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Learning how to play the guitar can be extremely frustrating, and every guitarist has experienced it in one way or another. But that does not mean that you should give up! In fact, learning guitar is a long process that relies on constant effort.
It is just like learning how to walk! Babies don’t simply start walking after one day of crawling, and this is what you have to keep in mind.
Why learning guitar is so frustrating?
There are a few reasons that make learning guitar so frustrating:
- It is painful
- You need to practice consistently
- In the beginning, progress is slow
- Your expectations may be higher than reality
- It requires a lot of coordination
- You need to develop hand and finger strength
- Music theory can be complicated
- You compare yourself with other guitar players
- You practice the same thing
- Not following a structured practice routine
Here are a few tips to overcome these sources of frustration:
It is painful
One of the reasons learning guitar can be so frustrating is that it is painful. At least in the first few months when you are still developing your finger strength, it can be painful to pressure the strings. Until you develop what is commonly called guitar calluses, you will keep struggling.
You can’t give up just because of this! You have to remember what the end goal is, and in order to become good at guitar, you need to experience some initial pain.
Tip #1: Remember that a lot of things in life are painful in the beginning, but the pain is just a reflection of progress happening in real-time.
Another common mistake and one of the reasons for a lot of guitar frustration is that some students do not practice consistently. When you are learning a new instrument or anything for that matter you need to be consistent with the effort you put into it. You can’t expect to practice 3 hours a week and get good at playing guitar.
Tip #2: Try to practice every day, even if it is for just a few minutes. It should be enough to get develop your playing. Remember that consistency is the most important thing, and you will start to notice you will become a better player when you start practicing frequently.
Set achievable expectations
Expectations are probably the key driver of the guitar frustration most people feel when they start learning. You can’t expect to play like Jimi Hendrix in the first few months, it will simply not happen.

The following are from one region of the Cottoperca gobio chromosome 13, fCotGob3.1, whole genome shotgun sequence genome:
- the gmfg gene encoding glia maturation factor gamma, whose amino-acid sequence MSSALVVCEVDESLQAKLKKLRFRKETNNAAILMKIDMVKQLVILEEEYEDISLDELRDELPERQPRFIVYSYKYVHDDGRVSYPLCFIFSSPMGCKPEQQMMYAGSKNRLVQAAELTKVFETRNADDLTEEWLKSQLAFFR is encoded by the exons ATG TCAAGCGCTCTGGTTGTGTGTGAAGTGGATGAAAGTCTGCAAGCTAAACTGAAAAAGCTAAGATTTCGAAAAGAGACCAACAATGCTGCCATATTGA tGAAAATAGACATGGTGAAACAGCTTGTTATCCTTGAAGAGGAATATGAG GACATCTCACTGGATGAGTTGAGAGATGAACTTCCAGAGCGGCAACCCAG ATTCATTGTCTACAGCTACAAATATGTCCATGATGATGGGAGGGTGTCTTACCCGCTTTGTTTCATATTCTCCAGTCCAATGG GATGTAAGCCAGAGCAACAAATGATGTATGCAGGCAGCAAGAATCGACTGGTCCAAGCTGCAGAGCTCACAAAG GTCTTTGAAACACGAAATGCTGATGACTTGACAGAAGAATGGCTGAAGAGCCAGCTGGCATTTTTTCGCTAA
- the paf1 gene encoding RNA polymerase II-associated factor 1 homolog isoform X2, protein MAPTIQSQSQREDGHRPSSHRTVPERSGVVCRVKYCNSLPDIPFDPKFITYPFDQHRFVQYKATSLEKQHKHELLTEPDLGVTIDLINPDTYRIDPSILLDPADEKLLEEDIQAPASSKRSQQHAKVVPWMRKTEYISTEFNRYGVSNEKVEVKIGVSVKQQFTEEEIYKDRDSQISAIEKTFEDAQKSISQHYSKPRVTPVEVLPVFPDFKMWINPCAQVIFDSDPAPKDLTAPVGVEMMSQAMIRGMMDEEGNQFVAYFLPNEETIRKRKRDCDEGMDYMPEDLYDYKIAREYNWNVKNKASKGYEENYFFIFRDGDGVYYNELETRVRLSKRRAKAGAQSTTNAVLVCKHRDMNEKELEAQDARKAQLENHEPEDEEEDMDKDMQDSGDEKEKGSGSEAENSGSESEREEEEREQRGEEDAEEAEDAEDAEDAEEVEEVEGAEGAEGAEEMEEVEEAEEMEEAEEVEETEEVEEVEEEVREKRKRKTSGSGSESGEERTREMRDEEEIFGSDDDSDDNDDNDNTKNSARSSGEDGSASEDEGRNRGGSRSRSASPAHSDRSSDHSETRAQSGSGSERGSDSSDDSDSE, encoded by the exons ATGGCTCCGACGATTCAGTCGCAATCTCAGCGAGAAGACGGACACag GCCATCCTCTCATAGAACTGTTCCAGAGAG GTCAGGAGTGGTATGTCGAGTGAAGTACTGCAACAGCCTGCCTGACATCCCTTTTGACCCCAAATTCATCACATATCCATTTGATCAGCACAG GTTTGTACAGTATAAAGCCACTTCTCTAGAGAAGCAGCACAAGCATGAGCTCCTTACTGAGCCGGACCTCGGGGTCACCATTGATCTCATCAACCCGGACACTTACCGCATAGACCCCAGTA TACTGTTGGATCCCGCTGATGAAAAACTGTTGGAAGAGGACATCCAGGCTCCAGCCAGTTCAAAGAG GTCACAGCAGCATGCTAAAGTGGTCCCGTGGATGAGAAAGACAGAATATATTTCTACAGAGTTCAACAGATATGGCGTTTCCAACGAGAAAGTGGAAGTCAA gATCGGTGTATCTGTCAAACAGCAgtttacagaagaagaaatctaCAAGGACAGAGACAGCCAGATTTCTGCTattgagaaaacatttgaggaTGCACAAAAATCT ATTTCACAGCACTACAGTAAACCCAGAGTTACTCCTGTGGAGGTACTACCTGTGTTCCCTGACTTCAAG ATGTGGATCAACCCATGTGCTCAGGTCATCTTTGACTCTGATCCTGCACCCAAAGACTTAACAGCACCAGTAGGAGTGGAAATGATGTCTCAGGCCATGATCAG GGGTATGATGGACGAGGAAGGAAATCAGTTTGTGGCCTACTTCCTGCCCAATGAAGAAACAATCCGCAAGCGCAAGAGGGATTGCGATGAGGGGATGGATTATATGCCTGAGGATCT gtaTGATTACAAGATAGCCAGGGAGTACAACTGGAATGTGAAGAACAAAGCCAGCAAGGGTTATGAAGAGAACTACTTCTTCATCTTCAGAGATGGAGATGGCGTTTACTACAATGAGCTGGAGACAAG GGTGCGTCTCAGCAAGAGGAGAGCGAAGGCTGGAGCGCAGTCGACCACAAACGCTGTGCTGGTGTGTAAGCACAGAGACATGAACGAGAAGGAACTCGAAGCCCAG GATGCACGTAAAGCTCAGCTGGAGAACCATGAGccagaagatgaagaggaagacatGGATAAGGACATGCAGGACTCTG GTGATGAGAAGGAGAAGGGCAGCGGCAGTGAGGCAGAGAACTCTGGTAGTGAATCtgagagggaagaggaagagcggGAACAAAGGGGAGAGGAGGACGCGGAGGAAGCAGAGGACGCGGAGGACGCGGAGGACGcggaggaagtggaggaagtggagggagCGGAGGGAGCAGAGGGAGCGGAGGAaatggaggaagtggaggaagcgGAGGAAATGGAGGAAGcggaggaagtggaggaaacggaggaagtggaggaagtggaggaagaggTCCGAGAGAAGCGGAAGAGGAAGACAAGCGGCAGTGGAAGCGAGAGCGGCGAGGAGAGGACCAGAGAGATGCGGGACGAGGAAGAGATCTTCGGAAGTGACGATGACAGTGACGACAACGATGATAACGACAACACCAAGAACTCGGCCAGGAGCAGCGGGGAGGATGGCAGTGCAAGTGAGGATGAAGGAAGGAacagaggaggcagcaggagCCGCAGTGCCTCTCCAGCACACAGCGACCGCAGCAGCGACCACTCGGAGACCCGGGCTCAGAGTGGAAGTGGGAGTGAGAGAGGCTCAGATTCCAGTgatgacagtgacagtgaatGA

Playing the guitar and being good at it takes years of practice and dedication. Instead of having expectations of playing like someone, set your expectations around learning a new song. This will make your objectives clearer and easier to achieve. It will give you a motivational boost to keep practicing and improving.
Tip #3: Instead of trying to play like a guitar player you admire, set more realistic goals. Instead, try to learn a new song in a week. Try to learn this chord, from a song you really like in a day. Learning guitar is a long process, and the first few months will seem like baby steps, but you have to keep going.
Not all of us are extremely coordinated, and guitar demands you to have great coordination between both of your hands. This takes time to develop and to start controlling your hand movements, in a certain way. The more you practice the better your coordination will be.
Tip #4: One of the best ways to improve your coordination is to have exercises exclusively dedicated to it. Instead of playing that riff, you like or that chord you just learned, focus on improving your coordination. It will allow you to learn faster.
Finger and hand strength
In the beginning, it will be difficult for you to apply pressure to the strings since you are not that experienced and you do not have the hand strength required. However, there are guitar exercises that focus on developing finger and hand strength. This can be a good way for you to develop early on.
Tip #5: Ask your guitar teacher for exercises specifically for developing finger and hand strength. This along with coordination will be important for you to learn faster after the first initial months.
Music theory is complicated
One of the challenges of learning guitar is that you are also trying to learn about music. Not only do you have to master your own instrument but also music theory. This can be overwhelming, and frustrating. You end up needing more time and dedication, to study not only guitar but also music theory.